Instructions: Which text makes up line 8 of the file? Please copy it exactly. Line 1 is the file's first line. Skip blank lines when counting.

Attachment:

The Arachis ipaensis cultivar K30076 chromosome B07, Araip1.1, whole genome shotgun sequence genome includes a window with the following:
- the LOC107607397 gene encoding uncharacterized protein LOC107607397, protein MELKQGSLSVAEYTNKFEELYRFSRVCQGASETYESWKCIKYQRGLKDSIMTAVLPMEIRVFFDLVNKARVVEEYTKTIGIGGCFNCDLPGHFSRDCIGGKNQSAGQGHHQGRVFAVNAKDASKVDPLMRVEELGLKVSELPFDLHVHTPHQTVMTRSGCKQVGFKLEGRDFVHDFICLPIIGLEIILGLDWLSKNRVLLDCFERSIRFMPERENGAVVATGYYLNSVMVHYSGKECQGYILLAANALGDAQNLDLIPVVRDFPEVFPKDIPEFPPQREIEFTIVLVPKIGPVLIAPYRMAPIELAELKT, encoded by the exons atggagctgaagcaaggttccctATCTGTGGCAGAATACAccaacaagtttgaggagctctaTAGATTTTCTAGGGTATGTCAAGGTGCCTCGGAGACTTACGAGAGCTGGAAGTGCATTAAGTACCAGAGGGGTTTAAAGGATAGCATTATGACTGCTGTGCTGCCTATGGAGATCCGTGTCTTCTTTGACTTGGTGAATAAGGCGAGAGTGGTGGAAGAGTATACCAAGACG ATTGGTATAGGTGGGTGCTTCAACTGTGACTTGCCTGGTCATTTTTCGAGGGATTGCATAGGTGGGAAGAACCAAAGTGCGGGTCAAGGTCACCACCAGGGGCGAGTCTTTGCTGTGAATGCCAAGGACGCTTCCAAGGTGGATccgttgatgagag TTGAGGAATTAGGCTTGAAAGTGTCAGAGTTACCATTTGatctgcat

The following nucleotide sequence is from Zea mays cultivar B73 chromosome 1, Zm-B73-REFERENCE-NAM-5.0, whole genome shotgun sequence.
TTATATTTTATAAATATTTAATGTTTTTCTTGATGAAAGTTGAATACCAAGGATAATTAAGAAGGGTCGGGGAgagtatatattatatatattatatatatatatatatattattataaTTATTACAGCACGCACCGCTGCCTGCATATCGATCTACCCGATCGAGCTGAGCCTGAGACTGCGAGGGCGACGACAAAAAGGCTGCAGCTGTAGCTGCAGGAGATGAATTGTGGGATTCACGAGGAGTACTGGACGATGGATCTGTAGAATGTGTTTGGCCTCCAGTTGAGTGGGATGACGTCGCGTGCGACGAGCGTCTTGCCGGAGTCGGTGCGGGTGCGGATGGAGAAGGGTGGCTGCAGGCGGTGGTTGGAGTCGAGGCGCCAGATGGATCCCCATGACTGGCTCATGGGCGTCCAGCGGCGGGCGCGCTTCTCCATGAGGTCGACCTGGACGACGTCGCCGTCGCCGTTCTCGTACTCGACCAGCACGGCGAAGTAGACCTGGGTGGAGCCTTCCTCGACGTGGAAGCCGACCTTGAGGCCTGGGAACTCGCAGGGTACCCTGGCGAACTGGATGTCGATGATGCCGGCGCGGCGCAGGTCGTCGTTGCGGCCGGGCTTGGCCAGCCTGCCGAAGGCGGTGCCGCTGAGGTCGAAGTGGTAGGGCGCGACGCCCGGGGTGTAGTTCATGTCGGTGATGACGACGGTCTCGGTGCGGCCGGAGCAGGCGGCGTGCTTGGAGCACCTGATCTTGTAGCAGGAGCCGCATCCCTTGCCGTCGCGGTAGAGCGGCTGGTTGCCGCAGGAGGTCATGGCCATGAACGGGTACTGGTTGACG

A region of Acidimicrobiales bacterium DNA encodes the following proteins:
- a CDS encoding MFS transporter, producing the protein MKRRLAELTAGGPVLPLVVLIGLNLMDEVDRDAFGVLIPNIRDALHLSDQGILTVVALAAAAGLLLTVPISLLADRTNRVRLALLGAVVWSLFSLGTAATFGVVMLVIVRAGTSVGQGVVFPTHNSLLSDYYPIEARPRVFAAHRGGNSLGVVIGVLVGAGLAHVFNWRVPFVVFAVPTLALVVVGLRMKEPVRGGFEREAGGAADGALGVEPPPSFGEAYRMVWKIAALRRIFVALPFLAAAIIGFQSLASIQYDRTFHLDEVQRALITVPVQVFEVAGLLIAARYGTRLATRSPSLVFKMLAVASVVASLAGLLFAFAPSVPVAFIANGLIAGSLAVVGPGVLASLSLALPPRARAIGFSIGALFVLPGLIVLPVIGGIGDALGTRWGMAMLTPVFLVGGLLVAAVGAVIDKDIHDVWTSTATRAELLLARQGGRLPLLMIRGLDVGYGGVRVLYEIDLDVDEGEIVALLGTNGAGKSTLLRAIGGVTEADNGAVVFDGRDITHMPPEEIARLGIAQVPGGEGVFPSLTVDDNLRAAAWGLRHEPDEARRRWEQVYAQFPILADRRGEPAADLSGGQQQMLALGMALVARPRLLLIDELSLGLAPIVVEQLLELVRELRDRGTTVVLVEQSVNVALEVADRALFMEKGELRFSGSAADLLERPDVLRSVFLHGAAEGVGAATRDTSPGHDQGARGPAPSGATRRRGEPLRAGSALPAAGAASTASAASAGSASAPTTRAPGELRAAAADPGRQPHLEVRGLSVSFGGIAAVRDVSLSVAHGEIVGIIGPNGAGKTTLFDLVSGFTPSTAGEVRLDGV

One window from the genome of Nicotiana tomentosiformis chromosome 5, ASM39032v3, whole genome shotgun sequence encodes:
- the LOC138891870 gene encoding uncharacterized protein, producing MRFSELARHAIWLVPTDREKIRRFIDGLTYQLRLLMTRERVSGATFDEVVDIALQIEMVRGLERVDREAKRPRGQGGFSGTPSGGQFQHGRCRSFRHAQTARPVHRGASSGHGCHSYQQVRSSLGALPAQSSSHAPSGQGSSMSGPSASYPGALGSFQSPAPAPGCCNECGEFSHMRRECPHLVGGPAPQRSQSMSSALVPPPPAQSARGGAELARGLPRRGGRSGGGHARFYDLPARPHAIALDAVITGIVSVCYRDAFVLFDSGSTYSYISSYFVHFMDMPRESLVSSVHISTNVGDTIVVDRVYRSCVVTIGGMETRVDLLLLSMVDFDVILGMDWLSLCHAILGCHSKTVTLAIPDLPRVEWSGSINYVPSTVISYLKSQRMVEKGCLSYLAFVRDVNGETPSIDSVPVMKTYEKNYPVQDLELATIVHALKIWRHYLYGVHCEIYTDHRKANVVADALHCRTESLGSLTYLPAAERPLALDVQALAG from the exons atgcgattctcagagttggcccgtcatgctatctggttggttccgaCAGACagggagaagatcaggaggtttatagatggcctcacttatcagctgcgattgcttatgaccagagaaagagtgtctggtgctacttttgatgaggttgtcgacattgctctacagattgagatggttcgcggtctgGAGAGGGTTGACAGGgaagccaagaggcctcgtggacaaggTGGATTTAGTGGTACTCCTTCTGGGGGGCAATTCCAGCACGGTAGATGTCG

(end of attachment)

- the LOC138891870 gene encoding uncharacterized protein, producing MRFSELARHAIWLVPTDREKIRRFIDGLTYQLRLLMTRERVSGATFDEVVDIALQIEMVRGLERVDREAKRPRGQGGFSGTPSGGQFQHGRCRSFRHAQTARPVHRGASSGHGCHSYQQVRSSLGALPAQSSSHAPSGQGSSMSGPSASYPGALGSFQSPAPAPGCCNECGEFSHMRRECPHLVGGPAPQRSQSMSSALVPPPPAQSARGGAELARGLPRRGGRSGGGHARFYDLPARPHAIALDAVITGIVSVCYRDAFVLFDSGSTYSYISSYFVHFMDMPRESLVSSVHISTNVGDTIVVDRVYRSCVVTIGGMETRVDLLLLSMVDFDVILGMDWLSLCHAILGCHSKTVTLAIPDLPRVEWSGSINYVPSTVISYLKSQRMVEKGCLSYLAFVRDVNGETPSIDSVPVMKTYEKNYPVQDLELATIVHALKIWRHYLYGVHCEIYTDHRKANVVADALHCRTESLGSLTYLPAAERPLALDVQALAG from the exons atgcgattctcagagttggcccgtcatgctatctggttggttccgaCAGACagggagaagatcaggaggtttatagatggcctcacttatcagctgcgattgcttatgaccagagaaagagtgtctggtgctacttttgatgaggttgtcgacattgctctacagattgagatggttcgcggtctgGAGAGGGTTGACAGGgaagccaagaggcctcgtggacaaggTGGATTTAGTGGTACTCCTTCTGGGGGGCAATTCCAGCACGGTAGATGTCG